Brain Imaging and Behavior

, Volume 8, Issue 3, pp 407–419

Three approaches to investigating functional compromise to the default mode network after traumatic axonal injury

  • Ana Arenivas
  • Ramon Diaz-Arrastia
  • Jeffrey Spence
  • C. Munro Cullum
  • Kamini Krishnan
  • Christopher Bosworth
  • Carlee Culver
  • Beth Kennard
  • Carlos Marquez de la Plata
Neuroimaging and Rehabilitation SPECIAL ISSUE

DOI: 10.1007/s11682-012-9191-2

Cite this article as:
Arenivas, A., Diaz-Arrastia, R., Spence, J. et al. Brain Imaging and Behavior (2014) 8: 407. doi:10.1007/s11682-012-9191-2

Abstract

The default mode network (DMN) is a reliably elicited functional neural network with potential clinical implications. Its discriminant and prognostic utility following traumatic axonal injury (TAI) have not been previously investigated. The present study used three approaches to analyze DMN functional connectedness, including a whole-brain analysis [A1], network-specific analysis [A2], and between-node (edge) analysis [A3]. The purpose was to identify the utility of each method in distinguishing between healthy and brain-injured individuals, and determine whether observed differences have clinical significance. Resting-state fMRI was acquired from 25 patients with TAI and 17 healthy controls. Patients were scanned 6–11 months post-injury, and functional and neurocognitive outcomes were assessed the same day. Using all three approaches, TAI subjects revealed significantly weaker functional connectivity (FC) than controls, and binary logistic regressions demonstrated all three approaches have discriminant value. Clinical outcomes were not correlated with FC using any approach. Results suggest that compromise to the functional connectedness of the DMN after TAI can be identified using resting-state FC; however, the degree of functional compromise to this network, as measured in this study, may not have clinical implications in chronic TAI.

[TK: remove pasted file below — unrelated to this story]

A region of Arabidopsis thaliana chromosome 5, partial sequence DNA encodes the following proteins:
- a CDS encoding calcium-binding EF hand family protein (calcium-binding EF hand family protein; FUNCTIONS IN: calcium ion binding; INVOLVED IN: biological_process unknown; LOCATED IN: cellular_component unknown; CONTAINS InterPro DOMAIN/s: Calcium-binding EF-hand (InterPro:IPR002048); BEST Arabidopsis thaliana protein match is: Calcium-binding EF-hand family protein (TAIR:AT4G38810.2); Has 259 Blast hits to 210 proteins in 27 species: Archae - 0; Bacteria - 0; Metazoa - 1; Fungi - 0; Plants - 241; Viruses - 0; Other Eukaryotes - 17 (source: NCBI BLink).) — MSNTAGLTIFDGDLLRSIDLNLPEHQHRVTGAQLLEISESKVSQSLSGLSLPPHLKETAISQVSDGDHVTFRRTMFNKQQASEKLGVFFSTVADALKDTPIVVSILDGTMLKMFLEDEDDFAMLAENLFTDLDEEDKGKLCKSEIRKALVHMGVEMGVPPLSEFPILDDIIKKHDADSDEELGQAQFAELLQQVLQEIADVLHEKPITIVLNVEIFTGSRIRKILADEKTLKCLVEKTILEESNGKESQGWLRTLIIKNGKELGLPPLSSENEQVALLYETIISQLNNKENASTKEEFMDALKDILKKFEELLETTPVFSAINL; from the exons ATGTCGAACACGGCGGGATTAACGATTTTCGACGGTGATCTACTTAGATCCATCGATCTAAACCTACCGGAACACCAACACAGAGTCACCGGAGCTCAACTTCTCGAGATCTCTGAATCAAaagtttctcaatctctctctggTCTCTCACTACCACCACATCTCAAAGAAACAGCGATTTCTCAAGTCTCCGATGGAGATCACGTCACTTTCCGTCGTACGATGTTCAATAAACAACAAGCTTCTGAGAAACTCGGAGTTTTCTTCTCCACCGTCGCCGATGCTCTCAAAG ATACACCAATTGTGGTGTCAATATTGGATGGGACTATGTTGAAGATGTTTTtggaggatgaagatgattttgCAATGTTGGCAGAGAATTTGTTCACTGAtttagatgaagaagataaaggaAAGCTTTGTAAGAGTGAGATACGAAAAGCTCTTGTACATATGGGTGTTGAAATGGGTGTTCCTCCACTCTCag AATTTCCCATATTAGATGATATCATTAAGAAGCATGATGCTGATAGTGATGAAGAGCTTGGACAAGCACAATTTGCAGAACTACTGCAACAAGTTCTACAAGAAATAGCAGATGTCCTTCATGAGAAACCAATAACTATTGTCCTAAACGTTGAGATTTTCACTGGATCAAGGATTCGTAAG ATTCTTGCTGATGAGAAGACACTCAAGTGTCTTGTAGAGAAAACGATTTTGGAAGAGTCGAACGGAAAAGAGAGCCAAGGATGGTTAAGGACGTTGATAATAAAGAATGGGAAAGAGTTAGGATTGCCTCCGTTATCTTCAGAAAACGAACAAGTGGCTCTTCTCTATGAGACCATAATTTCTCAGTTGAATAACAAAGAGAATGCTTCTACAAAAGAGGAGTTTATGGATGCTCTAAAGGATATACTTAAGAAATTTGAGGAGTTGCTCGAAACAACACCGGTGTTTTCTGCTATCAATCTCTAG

Keywords

Default mode networkFunctional connectivityTBIBiomarkerOutcomeTraumatic axonal injury

Copyright information

© Springer Science+Business Media, LLC 2012

Authors and Affiliations

  • Ana Arenivas
    • 1
  • Ramon Diaz-Arrastia
    • 2
    • 4
  • Jeffrey Spence
    • 3
  • C. Munro Cullum
    • 1
    • 2
  • Kamini Krishnan
    • 1
  • Christopher Bosworth
    • 1
  • Carlee Culver
    • 5
  • Beth Kennard
    • 1
  • Carlos Marquez de la Plata
    • 1
    • 5
  1. 1.Department of PsychiatryUniversity of Texas Southwestern Medical CenterDallasUSA
  2. 2.Department of Neurology and NeurotherapeuticsUniversity of Texas Southwestern Medical CenterDallasUSA
  3. 3.Department of Internal Medicine and Clinical SciencesUniversity of Texas Southwestern Medical CenterDallasUSA
  4. 4.Center for Neuroscience and Regenerative MedicineUniformed Services University of the Health ScienceRockvilleUSA
  5. 5.Center for BrainHealthUniversity of Texas at DallasDallasUSA